Budget analysis projects deficit, deepened by security costs, for Pasco schools in coming year

Budget analysis projects deficit, deepened by security costs, for Pasco schools in coming year

An early analysis of the Pasco County School District’s 2018-2019 budget projects a deficit of more than a million dollars, with more than half of that coming from a shortfall in funding new school safety requirements.Costs to hire and train 53 new s...
Published: 06/20/18
New dorm still coming to USF St. Petersburg, but in a smaller package

New dorm still coming to USF St. Petersburg, but in a smaller package

ST. PETERSBURG — Originally pitched as a nine- or 10-story, 550-bed dorm for the overcrowded University of South Florida St. Petersburg campus, USF’s latest residence hall project will likely look much different by the time it’s done.For starters, it...
Published: 06/20/18
Carlton: From Sun Dome to Beer Stadium: Don’t let suds scare you

Carlton: From Sun Dome to Beer Stadium: Don’t let suds scare you

Am I missing something in the — pardon the expression — brouhaha over the renaming of the University of South Florida Sun Dome to the Yuengling Center? In trading a college arena’s longtime name for that of a big-name beer brewed ne...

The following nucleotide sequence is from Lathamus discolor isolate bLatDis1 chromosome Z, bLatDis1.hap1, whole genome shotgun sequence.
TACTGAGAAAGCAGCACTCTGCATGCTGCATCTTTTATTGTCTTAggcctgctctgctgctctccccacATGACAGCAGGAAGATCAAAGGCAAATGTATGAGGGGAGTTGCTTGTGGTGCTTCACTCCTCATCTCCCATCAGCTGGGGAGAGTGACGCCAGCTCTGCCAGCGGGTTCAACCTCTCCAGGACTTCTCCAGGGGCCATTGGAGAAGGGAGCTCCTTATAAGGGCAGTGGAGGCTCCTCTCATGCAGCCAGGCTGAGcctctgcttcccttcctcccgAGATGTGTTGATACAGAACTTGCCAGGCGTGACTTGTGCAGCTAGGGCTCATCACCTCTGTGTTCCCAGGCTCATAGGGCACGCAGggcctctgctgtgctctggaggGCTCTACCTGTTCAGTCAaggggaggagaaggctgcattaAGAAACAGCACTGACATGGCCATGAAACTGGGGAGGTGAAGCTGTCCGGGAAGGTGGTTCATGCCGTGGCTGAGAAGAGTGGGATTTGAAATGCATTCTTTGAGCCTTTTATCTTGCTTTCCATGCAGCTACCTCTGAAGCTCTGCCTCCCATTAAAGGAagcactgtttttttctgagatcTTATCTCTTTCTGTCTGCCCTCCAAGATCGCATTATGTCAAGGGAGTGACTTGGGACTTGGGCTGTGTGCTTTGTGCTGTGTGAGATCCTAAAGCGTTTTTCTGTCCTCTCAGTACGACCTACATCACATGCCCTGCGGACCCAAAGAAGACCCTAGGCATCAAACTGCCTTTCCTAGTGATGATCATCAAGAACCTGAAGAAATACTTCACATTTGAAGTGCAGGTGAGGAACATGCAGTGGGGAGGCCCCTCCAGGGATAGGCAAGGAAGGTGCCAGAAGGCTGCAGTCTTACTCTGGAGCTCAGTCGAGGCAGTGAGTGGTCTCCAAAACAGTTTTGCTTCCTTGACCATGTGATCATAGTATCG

Published: 06/20/18

Hillsborough school district will pursue two kinds of local taxes

TAMPA — Hillsborough County School District officials took an important step Tuesday toward asking the voters to pay higher taxes for schools that, they say, are not getting enough money from the state.The board voted 5-0 to submit a tax referendum r...
Published: 06/19/18
Updated: 06/20/18
STEM camp beats the summer doldrums for some Pasco students

STEM camp beats the summer doldrums for some Pasco students

DADE CITY —Just a few weeks into summer vacation, Pasco Middle School student Jade Neal, 14, was back at school, delving into a challenging STEM activity on force in motion, as the theme to Mission Impossible played in the background.The assignment? ...
Published: 06/18/18
Updated: 06/21/18
Ethan Hooper steps up with a salute to teachers

Ethan Hooper steps up with a salute to teachers

Editor’s note: Ethan Hooper wrote today’s column to give Ernest Hooper Father’s Day off.In May, I graduated from the University of Central Florida with a degree in elementary education, and I recently secured a job as a first-grade teacher with Orang...
Published: 06/18/18
AP World History course is dropping thousands of years of human events - and critics are furious

AP World History course is dropping thousands of years of human events - and critics are furious

Since 2002, the AP World History course has covered thousands of years of human activity around the planet, starting 10,000 years back. But now the College Board, which owns the Advanced Placement program, wants to cut out most of that history and st...
Published: 06/16/18